Article Selection by Krishnasarma Mookerjee | Note by H.P.B.
. . . the question arises, whether it is possible that a man could live without food? It is the law of evolution that our organs should be so formed, as to be well adapted to our necessities; or, in other words, it is necessity that has gradually developed and fitted our organs for their various uses. If it be so, then a man might also attempt gradually to give up food, and his system would be gradually so transformed as to enable him to absorb oxygen in a certain particular way, that would tranform a portion of their potential energy into a kinetic form.1 . . .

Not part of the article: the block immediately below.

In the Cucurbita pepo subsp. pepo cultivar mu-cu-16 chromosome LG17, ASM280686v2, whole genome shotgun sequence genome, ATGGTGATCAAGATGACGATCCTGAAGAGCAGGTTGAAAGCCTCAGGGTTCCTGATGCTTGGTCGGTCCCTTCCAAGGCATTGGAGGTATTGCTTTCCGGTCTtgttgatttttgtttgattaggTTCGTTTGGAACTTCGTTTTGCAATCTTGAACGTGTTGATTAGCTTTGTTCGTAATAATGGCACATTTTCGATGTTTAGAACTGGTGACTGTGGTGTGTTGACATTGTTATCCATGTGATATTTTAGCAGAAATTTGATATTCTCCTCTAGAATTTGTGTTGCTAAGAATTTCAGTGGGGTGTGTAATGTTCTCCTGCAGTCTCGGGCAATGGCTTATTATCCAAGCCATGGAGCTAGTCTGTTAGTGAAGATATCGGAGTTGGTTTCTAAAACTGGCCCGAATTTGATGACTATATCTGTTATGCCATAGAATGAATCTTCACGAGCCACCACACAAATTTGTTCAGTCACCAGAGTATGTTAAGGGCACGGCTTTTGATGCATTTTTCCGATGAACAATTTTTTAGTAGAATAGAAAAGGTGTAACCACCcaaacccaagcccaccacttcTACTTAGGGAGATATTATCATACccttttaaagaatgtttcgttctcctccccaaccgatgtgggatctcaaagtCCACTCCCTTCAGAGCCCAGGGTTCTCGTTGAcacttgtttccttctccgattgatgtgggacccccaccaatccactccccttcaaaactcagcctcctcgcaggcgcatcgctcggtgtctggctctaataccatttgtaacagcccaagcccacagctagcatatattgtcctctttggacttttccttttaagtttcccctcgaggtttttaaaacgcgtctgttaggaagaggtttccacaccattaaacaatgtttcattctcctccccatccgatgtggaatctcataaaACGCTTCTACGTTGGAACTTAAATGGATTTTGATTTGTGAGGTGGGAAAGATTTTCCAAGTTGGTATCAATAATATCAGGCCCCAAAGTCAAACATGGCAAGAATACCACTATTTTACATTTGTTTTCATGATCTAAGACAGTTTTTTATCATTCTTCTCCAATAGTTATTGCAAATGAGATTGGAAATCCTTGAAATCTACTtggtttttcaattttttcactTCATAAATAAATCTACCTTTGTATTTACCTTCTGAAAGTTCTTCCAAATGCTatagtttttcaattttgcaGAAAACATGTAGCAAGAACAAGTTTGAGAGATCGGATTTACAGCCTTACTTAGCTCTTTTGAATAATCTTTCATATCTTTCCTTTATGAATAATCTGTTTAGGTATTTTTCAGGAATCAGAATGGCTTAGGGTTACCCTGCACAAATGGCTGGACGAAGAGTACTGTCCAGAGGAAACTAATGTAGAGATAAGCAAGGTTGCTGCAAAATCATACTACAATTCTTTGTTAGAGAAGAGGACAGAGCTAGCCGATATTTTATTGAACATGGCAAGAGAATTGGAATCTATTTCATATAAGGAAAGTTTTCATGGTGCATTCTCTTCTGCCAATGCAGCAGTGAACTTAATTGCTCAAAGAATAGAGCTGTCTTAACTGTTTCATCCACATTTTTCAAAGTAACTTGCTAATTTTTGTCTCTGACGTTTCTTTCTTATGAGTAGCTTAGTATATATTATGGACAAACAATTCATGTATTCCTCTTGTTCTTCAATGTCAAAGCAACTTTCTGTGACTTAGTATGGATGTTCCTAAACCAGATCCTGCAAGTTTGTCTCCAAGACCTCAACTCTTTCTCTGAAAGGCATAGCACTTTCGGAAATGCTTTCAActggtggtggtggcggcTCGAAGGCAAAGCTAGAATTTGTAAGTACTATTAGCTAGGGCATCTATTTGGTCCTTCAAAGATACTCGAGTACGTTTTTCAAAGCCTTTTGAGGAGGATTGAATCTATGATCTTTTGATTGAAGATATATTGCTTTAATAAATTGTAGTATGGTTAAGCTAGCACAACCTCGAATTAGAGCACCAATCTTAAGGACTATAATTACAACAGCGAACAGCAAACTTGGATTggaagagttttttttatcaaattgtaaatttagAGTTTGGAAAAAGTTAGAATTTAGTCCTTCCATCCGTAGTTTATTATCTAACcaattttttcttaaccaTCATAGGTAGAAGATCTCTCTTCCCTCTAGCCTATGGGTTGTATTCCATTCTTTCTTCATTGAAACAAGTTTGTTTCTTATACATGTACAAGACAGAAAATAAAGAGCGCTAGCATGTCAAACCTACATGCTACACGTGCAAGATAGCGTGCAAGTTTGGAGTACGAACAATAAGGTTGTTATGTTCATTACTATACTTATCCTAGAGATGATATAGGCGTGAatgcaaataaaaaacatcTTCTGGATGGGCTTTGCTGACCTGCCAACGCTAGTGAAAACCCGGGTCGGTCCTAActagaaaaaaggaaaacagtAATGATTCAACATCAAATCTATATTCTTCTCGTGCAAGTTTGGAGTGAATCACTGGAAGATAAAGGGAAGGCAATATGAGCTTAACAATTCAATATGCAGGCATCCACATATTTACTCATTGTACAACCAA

1. And, in such a case, the wisdom of the man who experimented on his donkey in that direction, and had nearly succeeded in his attempt to habituate the creature to live without food, “but unfortunately it got sick and died” before getting entirely into the habit—would be fully vindicated. But joking apart, do we not know, for a certainty, of Yogis who pass months and years in Samadhi without eating; and does not the recent successful attempt of Dr. Tanner and others, who lived forty days without any food, prove the hypothesis more than possible?—Ed. [H.P.B.]